Rice has alleged an overreach by lawmakers exceeding their power to issue subpoenas without a legislative purpose, and argued the communications the Legislature seeks would violate confidential deliberations by judges and private conversations with his family. Committee chair Sen. Greg Hertz, a Polson Republican, maintained Monday the committee is only pursuing public records.
"The subpoenas were the Legislature’s formal request to the justices to produce public records," Hertz said in an email to the Montana State News Bureau. "The Legislature anticipated the justices would negotiate the details of compliance with their subpoenas if there were any issues, instead of trying to completely quash the release of public information from the judicial branch."
Rice, a former Republican lawmaker, said from the witness stand Monday the subpoena's language calling for his personal phone records was "chilling." Rice also said he believes the subpoenas and a public statement from the Montana Attorney General's Office refusing to recognize the Supreme Court's order quashing an earlier subpoena, among other criticisms, were part of a "campaign to discredit and undermine the integrity of the court."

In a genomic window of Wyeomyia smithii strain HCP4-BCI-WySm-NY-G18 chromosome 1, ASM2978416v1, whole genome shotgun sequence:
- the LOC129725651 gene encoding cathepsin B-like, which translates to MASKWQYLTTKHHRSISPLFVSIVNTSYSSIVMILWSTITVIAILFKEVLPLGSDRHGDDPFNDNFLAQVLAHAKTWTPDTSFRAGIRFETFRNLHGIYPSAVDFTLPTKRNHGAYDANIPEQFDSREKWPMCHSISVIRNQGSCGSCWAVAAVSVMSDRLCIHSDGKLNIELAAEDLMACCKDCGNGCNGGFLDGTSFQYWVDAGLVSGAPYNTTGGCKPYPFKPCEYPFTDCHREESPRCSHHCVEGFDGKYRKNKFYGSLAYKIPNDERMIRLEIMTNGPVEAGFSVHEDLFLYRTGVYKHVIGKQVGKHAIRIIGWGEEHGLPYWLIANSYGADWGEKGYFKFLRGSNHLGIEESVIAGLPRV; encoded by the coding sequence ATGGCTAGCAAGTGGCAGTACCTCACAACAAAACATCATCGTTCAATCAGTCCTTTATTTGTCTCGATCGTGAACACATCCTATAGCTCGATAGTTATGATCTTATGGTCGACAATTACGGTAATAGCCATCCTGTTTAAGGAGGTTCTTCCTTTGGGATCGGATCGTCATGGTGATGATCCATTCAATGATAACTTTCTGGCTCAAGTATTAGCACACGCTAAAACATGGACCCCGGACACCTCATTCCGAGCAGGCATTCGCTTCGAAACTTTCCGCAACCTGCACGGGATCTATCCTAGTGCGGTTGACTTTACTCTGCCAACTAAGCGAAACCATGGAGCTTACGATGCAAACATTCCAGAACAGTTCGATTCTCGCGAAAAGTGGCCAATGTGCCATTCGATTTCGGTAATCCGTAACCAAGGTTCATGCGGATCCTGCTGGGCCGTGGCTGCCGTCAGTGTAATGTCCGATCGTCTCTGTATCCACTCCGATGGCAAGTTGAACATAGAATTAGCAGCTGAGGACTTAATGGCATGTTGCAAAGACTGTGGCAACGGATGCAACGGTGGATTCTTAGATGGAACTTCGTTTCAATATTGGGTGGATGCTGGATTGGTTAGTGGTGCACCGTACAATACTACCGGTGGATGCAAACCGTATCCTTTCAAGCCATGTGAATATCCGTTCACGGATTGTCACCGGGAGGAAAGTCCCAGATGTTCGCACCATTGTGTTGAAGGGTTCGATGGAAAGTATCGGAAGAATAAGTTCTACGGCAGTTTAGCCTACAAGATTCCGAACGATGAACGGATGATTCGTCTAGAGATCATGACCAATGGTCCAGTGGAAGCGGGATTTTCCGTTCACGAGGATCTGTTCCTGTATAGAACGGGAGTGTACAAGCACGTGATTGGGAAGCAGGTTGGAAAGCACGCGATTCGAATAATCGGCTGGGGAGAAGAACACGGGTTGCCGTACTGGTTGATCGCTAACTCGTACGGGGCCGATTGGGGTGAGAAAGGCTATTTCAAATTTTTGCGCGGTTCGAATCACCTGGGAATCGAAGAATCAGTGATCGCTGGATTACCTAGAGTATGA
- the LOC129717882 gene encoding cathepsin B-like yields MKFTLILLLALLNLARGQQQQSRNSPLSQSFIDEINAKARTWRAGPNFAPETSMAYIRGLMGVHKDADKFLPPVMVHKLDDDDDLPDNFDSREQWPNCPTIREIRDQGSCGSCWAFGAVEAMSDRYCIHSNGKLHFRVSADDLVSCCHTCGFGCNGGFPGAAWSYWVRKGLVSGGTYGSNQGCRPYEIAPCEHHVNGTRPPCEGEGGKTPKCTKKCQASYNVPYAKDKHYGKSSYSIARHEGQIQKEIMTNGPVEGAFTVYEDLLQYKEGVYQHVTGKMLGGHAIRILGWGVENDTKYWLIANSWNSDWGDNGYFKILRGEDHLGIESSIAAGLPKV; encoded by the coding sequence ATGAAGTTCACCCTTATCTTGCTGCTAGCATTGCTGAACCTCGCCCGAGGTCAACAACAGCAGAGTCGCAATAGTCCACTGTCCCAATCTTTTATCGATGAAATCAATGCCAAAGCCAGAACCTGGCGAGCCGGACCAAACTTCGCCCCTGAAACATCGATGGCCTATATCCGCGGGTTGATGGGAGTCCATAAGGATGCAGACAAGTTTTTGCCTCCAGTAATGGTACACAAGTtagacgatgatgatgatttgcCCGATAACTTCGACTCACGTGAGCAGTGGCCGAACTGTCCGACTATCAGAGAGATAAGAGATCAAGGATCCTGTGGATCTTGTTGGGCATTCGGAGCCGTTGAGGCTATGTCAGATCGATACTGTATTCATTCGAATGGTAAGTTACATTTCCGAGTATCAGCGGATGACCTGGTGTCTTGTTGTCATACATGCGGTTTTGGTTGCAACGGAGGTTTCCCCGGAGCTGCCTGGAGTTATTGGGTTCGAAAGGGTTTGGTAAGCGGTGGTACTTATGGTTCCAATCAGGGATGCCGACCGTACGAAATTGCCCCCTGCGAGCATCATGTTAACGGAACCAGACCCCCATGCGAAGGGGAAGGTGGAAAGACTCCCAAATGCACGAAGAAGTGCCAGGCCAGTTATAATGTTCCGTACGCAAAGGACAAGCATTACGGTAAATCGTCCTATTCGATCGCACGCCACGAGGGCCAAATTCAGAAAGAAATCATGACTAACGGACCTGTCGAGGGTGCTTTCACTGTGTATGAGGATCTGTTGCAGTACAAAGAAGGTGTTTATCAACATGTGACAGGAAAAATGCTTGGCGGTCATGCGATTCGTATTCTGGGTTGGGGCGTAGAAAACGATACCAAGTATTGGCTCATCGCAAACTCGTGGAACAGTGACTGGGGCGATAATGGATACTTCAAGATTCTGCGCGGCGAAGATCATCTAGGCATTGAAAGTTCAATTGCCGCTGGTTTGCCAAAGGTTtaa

Rice said certain communications between the justices include correspondence about U.S. Supreme Court decisions or legislation that impacts the justices' work, materials that are confidential so not to allow plaintiffs to engineer a litigation strategy.
"I don't have anything to hide and I don't think anything I've done in the Supreme Court would be a disgrace," he said. "I think this series of action I've been talking about to undermine the court, to attack the court, are simply continuing."
Democratic lawmakers have accused the committee of manufacturing an email scandal to discredit the court ahead of several anticipated legal battles over conservative legislation passed in recent months and signed into law by a new Republican governor.